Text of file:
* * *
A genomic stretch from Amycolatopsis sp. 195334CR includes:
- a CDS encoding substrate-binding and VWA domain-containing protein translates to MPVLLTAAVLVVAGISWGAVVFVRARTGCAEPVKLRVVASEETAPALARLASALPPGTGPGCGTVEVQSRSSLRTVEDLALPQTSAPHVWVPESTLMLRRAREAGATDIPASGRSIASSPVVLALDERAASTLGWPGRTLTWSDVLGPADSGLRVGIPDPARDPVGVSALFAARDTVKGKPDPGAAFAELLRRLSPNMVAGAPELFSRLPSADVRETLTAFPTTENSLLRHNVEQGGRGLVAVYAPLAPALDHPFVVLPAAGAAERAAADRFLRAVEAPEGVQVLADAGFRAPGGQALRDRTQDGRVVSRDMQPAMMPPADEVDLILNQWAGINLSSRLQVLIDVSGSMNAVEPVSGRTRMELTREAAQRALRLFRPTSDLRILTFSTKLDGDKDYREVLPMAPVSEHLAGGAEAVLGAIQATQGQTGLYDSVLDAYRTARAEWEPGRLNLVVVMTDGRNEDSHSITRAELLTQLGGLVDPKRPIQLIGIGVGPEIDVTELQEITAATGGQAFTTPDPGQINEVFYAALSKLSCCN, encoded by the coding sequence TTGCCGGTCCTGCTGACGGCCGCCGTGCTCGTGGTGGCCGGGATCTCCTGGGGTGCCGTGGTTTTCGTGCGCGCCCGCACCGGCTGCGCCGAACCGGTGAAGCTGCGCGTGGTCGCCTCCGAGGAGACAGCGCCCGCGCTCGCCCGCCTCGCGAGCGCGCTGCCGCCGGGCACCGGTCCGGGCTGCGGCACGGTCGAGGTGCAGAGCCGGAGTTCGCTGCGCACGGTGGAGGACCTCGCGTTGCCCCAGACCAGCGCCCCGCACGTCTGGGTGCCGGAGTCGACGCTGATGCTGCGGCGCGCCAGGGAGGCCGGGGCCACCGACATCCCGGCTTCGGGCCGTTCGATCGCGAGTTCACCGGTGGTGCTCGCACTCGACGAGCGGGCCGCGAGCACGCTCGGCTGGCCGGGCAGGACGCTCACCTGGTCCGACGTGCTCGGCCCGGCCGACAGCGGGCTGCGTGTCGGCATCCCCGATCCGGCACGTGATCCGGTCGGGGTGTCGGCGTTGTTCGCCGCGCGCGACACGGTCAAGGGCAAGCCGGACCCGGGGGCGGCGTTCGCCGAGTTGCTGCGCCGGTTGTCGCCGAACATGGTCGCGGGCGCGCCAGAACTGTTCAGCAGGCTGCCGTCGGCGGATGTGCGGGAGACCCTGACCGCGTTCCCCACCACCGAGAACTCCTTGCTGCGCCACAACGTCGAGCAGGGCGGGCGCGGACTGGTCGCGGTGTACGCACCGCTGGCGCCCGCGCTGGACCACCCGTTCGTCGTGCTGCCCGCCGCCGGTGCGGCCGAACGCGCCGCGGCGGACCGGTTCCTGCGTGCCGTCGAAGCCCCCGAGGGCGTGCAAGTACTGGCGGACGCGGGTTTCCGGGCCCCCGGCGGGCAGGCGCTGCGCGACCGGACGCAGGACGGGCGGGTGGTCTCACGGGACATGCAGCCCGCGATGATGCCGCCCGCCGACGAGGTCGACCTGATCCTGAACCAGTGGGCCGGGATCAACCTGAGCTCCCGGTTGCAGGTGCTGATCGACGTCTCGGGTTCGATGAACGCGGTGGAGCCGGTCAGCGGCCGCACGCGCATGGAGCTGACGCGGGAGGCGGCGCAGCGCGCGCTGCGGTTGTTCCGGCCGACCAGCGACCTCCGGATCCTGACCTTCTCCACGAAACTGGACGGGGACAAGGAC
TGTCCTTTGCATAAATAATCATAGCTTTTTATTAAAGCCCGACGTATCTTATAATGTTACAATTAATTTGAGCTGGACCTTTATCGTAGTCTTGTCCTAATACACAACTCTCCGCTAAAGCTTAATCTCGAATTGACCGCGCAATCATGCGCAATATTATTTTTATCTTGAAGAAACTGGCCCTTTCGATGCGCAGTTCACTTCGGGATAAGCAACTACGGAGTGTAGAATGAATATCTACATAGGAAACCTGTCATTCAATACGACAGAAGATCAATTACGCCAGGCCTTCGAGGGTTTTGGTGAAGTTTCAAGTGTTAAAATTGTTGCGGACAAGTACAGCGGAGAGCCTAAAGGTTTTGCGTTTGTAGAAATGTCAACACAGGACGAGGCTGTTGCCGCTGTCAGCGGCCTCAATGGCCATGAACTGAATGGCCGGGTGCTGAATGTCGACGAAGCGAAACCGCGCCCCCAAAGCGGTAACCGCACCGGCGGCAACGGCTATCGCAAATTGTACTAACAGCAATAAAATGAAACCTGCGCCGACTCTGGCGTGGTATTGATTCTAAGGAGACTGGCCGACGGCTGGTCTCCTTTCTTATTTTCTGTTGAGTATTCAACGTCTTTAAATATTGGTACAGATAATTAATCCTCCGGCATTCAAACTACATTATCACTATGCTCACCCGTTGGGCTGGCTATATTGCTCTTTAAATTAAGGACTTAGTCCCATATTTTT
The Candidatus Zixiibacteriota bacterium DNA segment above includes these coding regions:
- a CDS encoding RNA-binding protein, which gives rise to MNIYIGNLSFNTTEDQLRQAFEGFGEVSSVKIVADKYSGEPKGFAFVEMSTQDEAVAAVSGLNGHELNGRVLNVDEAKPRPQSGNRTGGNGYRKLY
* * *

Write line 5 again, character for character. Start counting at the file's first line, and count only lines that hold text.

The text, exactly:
- a CDS encoding RNA-binding protein, which gives rise to MNIYIGNLSFNTTEDQLRQAFEGFGEVSSVKIVADKYSGEPKGFAFVEMSTQDEAVAAVSGLNGHELNGRVLNVDEAKPRPQSGNRTGGNGYRKLY